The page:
From this we can learn that there is a special value to the works of Jews created in Eretz Yisrael even when the materials are imported from abroad, and thus, they must be sanctified by the separating of ‘challah‘.

An additional stipulation of the mitzvah is that the majority of Jews live in the Land of Israel (Ketubot 25a). Seemingly, the ability to reveal holiness in a complex human creation, which is reflected in bread, is dependent on ‘Clal Yisrael‘ (the whole of Israel), which includes all the various ideals in the world, and thus, each individual is able to reveal the sanctity of his creation, as expressed in the mitzvah of ‘challah‘.

In the wake of Israel’s exile during the destruction of the First Temple, the majority of Jews no longer lived in the Land of Israel, and the mitzvah became null and void. Even during the establishment of the Second Temple, the mitzvah was not applicable, since most of the Jews remained in exile. However, the ‘Anshei Knesset Ha’Gedolah’ (the Men of the Great Assembly), headed by Ezra Ha’Sofer (Ezra the Scribe), decreed that even when the majority of Jews were not in its Land, they would be obligated from ‘Divrei Chachamim’ (a precept of rabbinic origin). They also enacted that Jews living abroad would also be obligated to separate ‘challah’, so they would not forget the mitzvah. Why did they make this enactment concerning ‘challah‘ and not in ‘trumot’ and ‘ma’asrot’? Because the mitzvah of ‘challah’ is similar to a certain extent to mitzvot dependent on man, and not dependent on the Land, because one is obligated to fulfill the mitzvah while kneading the dough (Tosafot, Kiddushin 36b).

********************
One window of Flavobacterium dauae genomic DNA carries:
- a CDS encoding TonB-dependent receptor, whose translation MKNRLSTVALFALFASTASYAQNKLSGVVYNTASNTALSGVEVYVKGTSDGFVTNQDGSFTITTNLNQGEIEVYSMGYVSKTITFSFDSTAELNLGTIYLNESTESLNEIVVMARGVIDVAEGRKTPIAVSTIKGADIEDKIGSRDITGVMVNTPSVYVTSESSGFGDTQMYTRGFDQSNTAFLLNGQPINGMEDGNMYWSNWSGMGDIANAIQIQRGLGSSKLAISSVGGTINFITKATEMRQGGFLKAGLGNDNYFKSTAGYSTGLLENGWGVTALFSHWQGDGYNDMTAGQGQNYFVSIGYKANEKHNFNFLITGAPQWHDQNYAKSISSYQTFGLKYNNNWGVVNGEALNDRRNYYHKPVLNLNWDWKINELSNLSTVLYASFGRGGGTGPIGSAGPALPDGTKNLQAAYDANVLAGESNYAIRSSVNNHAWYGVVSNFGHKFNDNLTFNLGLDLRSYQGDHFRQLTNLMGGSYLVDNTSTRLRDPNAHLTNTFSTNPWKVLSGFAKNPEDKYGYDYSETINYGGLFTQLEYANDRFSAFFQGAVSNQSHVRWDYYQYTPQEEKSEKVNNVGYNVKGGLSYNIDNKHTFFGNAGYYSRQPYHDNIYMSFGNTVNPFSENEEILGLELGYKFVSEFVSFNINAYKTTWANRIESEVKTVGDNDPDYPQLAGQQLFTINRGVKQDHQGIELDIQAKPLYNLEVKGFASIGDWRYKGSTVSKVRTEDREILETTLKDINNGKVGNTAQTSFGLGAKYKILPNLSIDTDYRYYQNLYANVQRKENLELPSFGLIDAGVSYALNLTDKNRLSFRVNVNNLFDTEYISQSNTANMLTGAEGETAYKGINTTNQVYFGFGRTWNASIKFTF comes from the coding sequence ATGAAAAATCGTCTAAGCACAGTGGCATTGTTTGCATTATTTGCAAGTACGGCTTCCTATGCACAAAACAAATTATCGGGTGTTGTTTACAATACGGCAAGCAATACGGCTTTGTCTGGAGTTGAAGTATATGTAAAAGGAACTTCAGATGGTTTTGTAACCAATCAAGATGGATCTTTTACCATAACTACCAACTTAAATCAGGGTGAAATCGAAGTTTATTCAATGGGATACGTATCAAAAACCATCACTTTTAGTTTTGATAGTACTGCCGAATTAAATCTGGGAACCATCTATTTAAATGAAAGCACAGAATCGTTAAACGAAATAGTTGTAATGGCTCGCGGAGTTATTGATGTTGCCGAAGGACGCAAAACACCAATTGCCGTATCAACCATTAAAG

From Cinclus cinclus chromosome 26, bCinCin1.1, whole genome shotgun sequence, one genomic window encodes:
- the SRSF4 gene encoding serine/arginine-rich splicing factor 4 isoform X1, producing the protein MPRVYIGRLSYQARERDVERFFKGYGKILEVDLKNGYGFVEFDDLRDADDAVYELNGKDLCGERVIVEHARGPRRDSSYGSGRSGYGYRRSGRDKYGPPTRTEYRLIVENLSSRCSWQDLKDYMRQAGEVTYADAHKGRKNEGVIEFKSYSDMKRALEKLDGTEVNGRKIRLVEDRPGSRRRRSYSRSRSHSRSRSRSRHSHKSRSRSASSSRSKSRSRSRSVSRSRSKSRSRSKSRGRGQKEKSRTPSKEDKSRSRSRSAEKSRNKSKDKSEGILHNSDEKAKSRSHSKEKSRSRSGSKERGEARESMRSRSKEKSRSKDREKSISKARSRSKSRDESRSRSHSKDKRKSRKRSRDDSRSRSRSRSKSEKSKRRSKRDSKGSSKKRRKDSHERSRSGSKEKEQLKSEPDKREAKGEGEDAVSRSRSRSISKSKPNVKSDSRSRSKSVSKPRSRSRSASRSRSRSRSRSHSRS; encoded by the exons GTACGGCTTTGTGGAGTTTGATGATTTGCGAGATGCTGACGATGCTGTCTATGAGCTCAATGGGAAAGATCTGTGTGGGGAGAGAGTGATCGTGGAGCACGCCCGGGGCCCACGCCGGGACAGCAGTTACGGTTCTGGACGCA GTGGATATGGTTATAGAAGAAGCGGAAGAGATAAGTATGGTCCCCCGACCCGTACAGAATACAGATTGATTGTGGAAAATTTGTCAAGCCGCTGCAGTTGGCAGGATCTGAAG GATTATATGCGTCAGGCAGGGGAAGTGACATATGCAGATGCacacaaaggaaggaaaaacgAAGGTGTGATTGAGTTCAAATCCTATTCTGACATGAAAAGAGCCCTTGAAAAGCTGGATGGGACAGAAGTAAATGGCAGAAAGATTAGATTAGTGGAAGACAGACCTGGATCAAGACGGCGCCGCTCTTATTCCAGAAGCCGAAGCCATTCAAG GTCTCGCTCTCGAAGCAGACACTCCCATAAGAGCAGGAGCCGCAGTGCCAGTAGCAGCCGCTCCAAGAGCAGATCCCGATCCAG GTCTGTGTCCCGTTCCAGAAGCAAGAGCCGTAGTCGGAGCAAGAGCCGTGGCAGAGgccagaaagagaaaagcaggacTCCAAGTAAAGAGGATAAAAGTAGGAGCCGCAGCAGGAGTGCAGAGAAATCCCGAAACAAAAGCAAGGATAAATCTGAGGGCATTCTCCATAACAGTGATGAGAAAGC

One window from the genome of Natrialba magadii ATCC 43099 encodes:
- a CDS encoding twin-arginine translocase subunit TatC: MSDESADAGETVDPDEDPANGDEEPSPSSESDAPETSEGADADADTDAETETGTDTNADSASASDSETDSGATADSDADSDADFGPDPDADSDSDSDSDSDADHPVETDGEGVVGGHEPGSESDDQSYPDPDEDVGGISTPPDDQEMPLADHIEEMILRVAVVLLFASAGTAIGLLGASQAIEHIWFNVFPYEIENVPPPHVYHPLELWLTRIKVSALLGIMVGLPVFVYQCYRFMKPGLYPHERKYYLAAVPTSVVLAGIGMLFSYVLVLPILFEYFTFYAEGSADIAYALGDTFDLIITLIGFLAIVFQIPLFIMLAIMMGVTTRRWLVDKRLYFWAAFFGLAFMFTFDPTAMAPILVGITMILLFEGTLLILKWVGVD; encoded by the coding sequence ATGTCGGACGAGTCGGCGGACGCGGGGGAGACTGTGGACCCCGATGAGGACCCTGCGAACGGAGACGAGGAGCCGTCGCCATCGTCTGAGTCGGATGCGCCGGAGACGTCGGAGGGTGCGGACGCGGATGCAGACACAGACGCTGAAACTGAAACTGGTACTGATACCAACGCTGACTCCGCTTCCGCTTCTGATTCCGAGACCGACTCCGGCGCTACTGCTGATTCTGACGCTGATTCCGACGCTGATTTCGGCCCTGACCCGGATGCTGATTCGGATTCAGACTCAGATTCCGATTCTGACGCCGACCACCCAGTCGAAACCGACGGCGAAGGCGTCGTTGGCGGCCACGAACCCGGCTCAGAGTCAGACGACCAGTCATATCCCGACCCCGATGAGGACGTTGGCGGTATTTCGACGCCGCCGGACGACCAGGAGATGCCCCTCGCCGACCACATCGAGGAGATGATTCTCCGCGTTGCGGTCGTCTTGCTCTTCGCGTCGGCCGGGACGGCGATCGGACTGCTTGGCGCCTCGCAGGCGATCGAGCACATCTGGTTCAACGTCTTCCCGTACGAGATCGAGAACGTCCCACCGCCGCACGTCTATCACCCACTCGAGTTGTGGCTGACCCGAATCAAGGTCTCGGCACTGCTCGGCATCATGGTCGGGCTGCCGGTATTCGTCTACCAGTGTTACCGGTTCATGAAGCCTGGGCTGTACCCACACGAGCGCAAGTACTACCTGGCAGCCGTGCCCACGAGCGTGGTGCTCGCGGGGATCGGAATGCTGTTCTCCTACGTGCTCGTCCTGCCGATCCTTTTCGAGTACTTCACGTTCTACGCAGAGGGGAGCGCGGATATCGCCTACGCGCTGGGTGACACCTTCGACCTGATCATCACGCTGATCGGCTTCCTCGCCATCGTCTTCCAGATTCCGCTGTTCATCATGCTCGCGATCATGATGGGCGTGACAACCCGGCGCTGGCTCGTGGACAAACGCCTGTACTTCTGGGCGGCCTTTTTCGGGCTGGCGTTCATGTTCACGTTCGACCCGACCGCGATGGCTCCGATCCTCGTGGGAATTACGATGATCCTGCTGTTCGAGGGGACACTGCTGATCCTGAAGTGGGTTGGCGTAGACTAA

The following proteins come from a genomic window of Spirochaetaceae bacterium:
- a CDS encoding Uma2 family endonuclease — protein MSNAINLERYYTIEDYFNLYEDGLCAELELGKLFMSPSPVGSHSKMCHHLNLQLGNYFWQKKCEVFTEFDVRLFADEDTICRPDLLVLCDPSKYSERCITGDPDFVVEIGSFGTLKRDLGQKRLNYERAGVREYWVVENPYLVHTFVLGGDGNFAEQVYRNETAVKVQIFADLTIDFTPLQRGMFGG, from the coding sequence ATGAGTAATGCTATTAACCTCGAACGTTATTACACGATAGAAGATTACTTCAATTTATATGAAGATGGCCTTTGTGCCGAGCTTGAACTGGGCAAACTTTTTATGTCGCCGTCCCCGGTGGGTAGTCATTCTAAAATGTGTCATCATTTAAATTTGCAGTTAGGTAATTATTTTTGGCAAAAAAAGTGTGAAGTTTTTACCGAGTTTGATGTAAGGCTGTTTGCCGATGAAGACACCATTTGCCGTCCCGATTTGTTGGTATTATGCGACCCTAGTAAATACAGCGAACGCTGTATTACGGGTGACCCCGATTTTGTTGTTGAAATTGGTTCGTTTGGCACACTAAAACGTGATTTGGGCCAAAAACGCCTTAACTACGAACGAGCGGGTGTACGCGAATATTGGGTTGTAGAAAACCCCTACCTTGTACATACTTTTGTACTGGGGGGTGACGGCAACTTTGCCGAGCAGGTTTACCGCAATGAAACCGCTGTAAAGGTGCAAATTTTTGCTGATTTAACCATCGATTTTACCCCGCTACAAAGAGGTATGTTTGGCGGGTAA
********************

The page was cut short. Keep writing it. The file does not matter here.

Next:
It seems that a profound idea can be learned from this enactment – thanks to the great period from the time of Yehoshua bin Nun until the destruction of the First Temple, in which Jews fulfilled the mitzvah of ‘challah’ in the Land of Israel, our Sages were able to continue the obligation of the mitzvah, and the revelation of holiness in the dough that Jews prepared outside of the Land of Israel, and thus connect all the creative activities that Jews do abroad to the vision of the revelation of holiness that spreads from Eretz Yisrael to the entire world.

The Mitzvah Today

Following the destruction of the Second Temple and the decline of the Jewish community in Israel, the ability to be purified by the ashes of the ‘Para Adumah’ (Red Heifer) was nullified, and consequently, all Kohanim are considered ritually impure, and are forbidden to eat ‘terumah’ and ‘challah‘. Nevertheless, the obligation to separate ‘challah’ remains in force, and it is to be burned or placed in a bag and disposed of respectfully so no one mistakenly eat it. But since the ‘challah’ in any case is going to be rendered inedible, there is no need to separate 1/24th of the dough, rather, it is enough to separate a small piece.

The Meaning of the Mitzvah In Our Times